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Richard Florida is author of the global best-seller "The Rise of the Creative Class." His latest books are the "The Great Reset," and "The Rise of the Creative Class Revisited,"[…]

Our geography is an economic and political geography. It’s a geography of class, it’s a geography of political partisanship, and it’s a geography of anger. That “worries the heck” out of Florida.

Question: Will we see a shift in the political geography of rnour country? 

Richard Florida: I think we’ve seen a rnshift in the political geography of our country and I think we’re... andrn I wrote about this in a book I wrote called “Flight Of The Creative rnClass,” and I said it was coming and it’s come. I think our geography isrn an economic and political geography. It’s a geography of class, it’s a rngeography of political partisanship, it’s a geography of anger now and rnit worries the heck out of me. 

When I look at, not only the rndysfunction on Capitol Hill, when I look at the polling data from Pew rnand Gallup and others.. When I look at how Americans are not very happy rnwith either party at all, and they do like the president, I like the rnpresident, President Obama, we’re lucky to have him. It’s not only the rnRepublicans, it’s the Democrats. I think the Democrats are even in less rnfavor than Republicans in certain quarters and where I find hope, rnthough, this is really interesting, I do find hope in one place and it’srn why I think cities are so darn important. People are really peeved rnabout the Congress and Democrats and Republicans and partisanship, but rnwhen I go to a city, and I meet the mayor, and I meet the county rnexecutive, or I meet the council people. I’ll tell you, I can’t tell rnwho’s a Republican or a Democrat. And people there, they like or they rndon’t like, but it’s not a partisan thing, they all want to build their rncity, they all want to make their city better, they want to make sure rntheir kids have opportunity, there are jobs that they love, the rncommunity is vibrant, air is clean. You know, some are Republican, maybern Mike Bloomberg, some are Democrat, Gavin Newsom, I’m just thinking rnnames, Rich Daley, Tom Mannino in Boston, John Hickenlooper in Denver, Irn don’t know what, he’s a friend, I don’t know what party he’s in.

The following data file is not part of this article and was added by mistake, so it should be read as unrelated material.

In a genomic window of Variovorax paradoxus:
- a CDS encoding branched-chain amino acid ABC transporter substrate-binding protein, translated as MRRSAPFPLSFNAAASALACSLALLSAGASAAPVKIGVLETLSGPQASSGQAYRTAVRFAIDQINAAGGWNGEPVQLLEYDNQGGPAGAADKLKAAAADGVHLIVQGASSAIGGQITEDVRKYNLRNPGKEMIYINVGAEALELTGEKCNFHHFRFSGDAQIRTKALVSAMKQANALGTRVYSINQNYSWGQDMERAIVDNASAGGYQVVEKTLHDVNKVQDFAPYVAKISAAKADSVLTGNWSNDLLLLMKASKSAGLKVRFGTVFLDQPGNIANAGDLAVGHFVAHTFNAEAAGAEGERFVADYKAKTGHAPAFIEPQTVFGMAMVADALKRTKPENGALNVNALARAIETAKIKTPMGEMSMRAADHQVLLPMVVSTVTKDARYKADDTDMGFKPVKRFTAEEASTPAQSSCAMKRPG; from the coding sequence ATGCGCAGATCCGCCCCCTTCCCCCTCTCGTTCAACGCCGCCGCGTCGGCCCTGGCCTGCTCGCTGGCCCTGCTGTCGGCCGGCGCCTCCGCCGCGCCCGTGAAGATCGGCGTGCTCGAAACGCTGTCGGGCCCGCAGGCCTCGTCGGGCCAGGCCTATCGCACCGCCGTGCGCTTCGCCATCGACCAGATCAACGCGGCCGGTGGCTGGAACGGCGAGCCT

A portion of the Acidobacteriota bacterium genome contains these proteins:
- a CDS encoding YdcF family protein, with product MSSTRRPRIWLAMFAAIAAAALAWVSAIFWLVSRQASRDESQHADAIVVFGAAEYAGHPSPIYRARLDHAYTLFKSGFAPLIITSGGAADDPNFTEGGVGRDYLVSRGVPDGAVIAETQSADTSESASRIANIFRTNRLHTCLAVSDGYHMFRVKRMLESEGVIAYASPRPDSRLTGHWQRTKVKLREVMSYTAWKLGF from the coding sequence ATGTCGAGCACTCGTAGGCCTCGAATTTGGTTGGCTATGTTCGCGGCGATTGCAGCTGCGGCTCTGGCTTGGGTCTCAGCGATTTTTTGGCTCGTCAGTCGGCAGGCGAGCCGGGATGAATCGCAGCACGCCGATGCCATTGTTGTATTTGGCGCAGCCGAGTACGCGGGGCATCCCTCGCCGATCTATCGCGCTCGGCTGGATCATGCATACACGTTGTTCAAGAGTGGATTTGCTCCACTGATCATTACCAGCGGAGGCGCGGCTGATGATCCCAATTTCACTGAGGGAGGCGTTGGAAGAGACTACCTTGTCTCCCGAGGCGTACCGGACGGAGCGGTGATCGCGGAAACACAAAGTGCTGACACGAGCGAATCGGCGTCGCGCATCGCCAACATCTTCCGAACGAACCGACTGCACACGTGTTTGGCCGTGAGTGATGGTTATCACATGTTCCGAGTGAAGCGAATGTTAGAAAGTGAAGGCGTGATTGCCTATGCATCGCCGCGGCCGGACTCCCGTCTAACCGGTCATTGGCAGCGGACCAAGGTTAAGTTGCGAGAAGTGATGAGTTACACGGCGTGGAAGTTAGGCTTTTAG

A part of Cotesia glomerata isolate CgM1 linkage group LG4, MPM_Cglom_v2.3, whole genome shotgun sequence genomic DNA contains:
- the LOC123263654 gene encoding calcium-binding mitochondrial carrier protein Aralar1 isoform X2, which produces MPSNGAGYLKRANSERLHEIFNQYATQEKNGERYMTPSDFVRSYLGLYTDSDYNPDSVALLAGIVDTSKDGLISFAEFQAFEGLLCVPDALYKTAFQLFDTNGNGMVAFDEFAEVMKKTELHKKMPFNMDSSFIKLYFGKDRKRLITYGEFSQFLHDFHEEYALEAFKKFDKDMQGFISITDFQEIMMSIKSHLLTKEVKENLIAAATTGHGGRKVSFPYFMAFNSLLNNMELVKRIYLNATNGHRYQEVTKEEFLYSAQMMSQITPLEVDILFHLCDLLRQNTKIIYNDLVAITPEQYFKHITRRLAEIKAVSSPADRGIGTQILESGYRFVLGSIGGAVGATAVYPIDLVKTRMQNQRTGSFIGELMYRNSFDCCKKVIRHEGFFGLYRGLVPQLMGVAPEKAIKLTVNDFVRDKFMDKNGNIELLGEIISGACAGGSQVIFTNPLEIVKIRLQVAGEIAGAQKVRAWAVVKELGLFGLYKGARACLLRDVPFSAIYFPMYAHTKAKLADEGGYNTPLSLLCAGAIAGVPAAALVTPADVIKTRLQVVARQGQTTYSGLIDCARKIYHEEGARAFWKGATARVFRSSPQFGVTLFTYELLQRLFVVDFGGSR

Butrn I think what’s interesting is at this local level, that’s where we’re rncoming together and working hard to build our communities, and maybe rnthat’s where we have to look for solutions, rather than looking to this rnkind of dysfunctional partisan, political geography at the national rnlevel, I think at the local level we’re seeing real solutions, real rnlaboratories of innovation, laboratories of democracy. And I say in the rnbook, I think we have to push a lot of our decision-making, not just nowrn what we’re doing is pushing decision making down and giving them money,rn we’ve got to give cities and communities the ability to raise revenue, rnnot transfer revenue, raise revenue, and take care of themselves. And I rnthink the more we do that, the better off we’ll be. 
Recorded on April 27, 2010
Interviewed by Jessica Liebman